A more effective strategy for advanced trainees would be tracking the relative volume of their training.  This would involve the multiplication of the number of sets, reps, and % of 1RM that was used for the exercise [2].  A disparity would still exist between the heavier efforts and the higher rep training days. However, this at least takes into account the quality of the volume rather than just the pure quantity.

Training Intensity

Tracking intensity can be done either through subjective feedback or objective monitoring. For example, Rating of Perceived Exertion (RPE) and Reps in Reserve (RIR) are two of the more popular form of subjective feedback [4, 5]. They both operate similarly in that you are rating how hard you feel an exercise was with a numerical number.

RPE is often measured from 1-10 with 10 being absolute maximum intensity. RIR on the other hand is measured by reporting how many repetitions were “left in the tank” after completing an exercise. If you finish a set of 8 reps but feel you could have done 10 reps total, your RIR would be 2 for that set. In the case of RPE, you might report a 7 or 8 for that set. In this way, RIR is a bit more precise in determining the true effort that was given.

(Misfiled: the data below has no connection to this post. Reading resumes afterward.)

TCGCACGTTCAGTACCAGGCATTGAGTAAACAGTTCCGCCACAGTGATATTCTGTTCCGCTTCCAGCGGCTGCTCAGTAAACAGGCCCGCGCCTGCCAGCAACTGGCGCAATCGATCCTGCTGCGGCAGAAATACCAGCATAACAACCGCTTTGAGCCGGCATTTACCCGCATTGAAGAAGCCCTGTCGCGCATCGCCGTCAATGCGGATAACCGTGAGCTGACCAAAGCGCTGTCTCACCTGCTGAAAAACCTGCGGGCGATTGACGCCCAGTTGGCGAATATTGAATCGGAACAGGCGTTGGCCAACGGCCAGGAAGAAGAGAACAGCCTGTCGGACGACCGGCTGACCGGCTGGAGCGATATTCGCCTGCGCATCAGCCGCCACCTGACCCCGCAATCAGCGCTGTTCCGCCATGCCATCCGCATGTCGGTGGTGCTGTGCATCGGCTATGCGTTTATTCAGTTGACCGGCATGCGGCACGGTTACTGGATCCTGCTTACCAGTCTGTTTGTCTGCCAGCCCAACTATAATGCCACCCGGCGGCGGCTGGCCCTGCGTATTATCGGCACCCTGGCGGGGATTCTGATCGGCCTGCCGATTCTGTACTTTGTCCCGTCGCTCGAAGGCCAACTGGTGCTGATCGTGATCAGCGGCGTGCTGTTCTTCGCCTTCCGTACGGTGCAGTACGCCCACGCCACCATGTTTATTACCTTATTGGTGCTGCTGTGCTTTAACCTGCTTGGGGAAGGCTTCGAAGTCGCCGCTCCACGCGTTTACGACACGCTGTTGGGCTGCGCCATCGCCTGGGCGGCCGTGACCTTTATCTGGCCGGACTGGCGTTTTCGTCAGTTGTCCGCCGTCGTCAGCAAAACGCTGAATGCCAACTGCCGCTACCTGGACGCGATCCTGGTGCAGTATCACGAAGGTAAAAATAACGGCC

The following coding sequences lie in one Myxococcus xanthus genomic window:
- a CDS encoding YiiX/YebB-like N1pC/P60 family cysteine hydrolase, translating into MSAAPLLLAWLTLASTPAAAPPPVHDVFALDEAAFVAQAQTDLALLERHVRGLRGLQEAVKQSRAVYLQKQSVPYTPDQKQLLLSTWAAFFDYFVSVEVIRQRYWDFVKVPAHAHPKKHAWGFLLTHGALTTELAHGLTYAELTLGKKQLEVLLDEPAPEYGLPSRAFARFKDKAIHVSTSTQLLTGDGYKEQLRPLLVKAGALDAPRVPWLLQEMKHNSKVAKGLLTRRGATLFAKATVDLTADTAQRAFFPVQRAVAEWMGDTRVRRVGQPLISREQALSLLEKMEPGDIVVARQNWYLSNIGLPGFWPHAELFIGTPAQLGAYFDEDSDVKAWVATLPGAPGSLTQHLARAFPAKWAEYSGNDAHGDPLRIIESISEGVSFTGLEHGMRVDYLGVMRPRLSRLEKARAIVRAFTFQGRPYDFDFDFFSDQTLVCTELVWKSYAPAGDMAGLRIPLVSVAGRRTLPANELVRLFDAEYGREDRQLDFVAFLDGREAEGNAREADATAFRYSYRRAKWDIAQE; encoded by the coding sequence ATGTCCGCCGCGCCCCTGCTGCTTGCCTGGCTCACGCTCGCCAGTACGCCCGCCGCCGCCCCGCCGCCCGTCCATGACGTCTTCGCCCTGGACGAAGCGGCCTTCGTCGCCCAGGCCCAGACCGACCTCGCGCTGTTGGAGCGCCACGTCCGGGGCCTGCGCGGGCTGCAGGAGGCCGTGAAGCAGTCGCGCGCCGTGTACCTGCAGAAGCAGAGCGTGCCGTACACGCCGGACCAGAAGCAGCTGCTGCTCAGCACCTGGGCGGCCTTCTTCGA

Figure 1 – OMNI Resistance Exercise Scale (OMNI-RES) for rating of perceived exertion


However, a simple tweak can make the application of RPE more functional. Rather than report RPE for each individual set, you may decide to report a session RPE. That is, you rate how difficult your session was as a whole. This has been shown to be as effective at monitoring training intensity as reporting RPE for each exercise individually [6, 7].

If you are looking for a more objective look into the intensity of an exercise, you might look into measuring bar velocity. Studies show that bar velocity is directly related to the intensity of the lift [8, 9]. This means that as you lift closer to your 1RM, the velocity of your movement will decrease. Tracking your average bar velocity during a session can tell you how hard you were working and thus the intensity of the session.